“In one hundred metres, at the round-a-bout, take the second exit, Grange Road,” said Annabel.
“You mean go straight?” I said.
“I’ll go straight then.”
On days like this I think having Annabel in the car is both a blessing and a curse. It is a blessing because my old method of travelling to unfamiliar locations involved placing a map on the passenger seat and being careful not to break too suddenly for fear the map might slide off the cushion onto the floor. On occasion the map would fold over by itself, and placing a weight on it was not totally effective as the weight might inhibit being able to see the road intended for travel, and if I broke too suddenly sometimes the weight would slide off the passenger seat onto the floor, where it could roll and nestle under the foot-peddles and other problems could occur.
“Turn left at the traffic lights, Toorak Road.”
“Don’t I take the next left after Toorak for High Street?”
“Ok, let’s try it your way.”
Other benefits to having Annabel in the car are that I can hear a voice not just in my head, I can watch the road instead of both road and map, and I can pretend to drive in car pool lanes. The curse of Annabel when driving is when things go wrong – like when we turn a corner and meet three kilometres of seemingly parked cars, each lined up as though at a bank.
“Toorak Road,” she said definitively.
“This is an almighty cluster hump of traffic.” I said. “Why didn’t you tell me there were more bumpers here than double match night at the roller derby?”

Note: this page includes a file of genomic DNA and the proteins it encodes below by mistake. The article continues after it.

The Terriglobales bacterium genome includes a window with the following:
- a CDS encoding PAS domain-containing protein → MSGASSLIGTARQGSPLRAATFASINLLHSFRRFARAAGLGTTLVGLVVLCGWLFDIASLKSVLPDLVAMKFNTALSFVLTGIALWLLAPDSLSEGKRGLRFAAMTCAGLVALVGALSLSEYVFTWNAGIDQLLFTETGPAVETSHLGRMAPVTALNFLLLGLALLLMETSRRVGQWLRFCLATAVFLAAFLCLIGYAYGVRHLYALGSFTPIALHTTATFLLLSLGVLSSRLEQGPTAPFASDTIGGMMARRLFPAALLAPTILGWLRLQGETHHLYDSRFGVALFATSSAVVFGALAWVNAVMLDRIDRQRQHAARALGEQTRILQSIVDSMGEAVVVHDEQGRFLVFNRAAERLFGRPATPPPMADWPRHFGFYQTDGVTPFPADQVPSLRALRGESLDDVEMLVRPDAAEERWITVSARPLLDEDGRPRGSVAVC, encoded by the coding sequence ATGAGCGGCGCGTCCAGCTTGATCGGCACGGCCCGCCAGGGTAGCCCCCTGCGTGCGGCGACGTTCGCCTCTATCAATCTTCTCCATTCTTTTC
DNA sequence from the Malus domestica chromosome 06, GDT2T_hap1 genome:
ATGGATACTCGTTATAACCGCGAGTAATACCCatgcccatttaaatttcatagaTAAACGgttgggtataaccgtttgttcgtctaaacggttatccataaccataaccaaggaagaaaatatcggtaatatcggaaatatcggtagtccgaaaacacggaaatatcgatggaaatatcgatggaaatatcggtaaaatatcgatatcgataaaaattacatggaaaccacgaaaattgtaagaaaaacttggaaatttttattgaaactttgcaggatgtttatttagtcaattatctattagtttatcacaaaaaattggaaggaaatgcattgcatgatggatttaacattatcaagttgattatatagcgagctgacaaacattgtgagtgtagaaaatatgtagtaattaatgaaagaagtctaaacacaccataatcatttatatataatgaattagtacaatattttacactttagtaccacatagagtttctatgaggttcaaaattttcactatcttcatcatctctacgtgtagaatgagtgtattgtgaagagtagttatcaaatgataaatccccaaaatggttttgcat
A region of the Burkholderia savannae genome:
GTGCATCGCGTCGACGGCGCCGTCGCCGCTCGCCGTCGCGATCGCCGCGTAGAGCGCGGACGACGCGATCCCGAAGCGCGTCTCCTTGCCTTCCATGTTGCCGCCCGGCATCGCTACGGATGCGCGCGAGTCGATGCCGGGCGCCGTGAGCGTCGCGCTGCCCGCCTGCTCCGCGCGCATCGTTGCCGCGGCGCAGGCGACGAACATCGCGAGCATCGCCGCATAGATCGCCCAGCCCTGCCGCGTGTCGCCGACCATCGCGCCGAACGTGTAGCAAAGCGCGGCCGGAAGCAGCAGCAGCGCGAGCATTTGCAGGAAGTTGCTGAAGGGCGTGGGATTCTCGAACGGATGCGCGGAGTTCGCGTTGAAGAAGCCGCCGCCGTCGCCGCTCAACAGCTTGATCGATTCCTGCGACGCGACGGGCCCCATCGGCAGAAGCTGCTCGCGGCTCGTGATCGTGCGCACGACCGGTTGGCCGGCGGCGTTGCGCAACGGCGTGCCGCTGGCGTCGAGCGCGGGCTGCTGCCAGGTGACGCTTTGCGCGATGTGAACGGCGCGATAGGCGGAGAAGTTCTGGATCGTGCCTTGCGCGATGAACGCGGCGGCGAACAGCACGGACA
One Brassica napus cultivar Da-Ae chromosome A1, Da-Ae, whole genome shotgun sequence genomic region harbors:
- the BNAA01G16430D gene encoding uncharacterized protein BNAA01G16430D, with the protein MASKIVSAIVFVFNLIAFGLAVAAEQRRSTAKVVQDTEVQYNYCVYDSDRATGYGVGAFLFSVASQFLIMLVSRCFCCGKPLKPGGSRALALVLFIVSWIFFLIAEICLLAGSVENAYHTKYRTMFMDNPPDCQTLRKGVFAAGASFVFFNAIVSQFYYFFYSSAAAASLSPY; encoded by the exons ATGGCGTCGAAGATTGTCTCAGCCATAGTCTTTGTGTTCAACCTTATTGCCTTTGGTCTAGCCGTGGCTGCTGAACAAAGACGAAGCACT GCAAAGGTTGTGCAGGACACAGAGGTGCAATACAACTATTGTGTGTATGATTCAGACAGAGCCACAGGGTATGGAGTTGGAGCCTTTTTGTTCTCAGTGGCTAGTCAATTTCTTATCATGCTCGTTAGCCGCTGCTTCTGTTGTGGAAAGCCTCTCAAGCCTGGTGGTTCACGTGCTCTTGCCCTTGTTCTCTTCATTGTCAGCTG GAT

“Or is that blockers? Don’t you have Google or data uplinks to traffic conditions?”
Silence. Then, “At the next traffic lights turn right, Orrong Road.”
In the distance I could see green lights change to red, and my car had moved three metres. This was annoying and Annabel was not being very sympathetic. She absorbed my repeated frustrations rather well, as her mood and complexion didn’t change. She remained, at this time, small, rectangular, snug in the ash tray and plugged into the electric lighter as a power supply. In this she is somewhat of a transformer, and much more fun than the recent movies.
“To hell with this,” I said, and seeing no oncoming traffic I flicked the indicator light and turned sharply. This made the car head back towards the original traffic lights on Grange Road, and it made Annabel complain.
“Preform a U-Turn.”
“Preform a U-Turn.”
“At the next traffic lights, continue straight, and preform a U-Turn.”
At the next traffic lights I turned left and followed my memory’s method, heading towards the next left and High St. This sense of control would not go unchallenged, as today’s embodiment of Annabel had to make her decisions known.
“In one hundred metres, at the traffic lights, turn left, High Street, and destination on the left.”
I didn’t argue with her. It’s fair to say we mostly agree.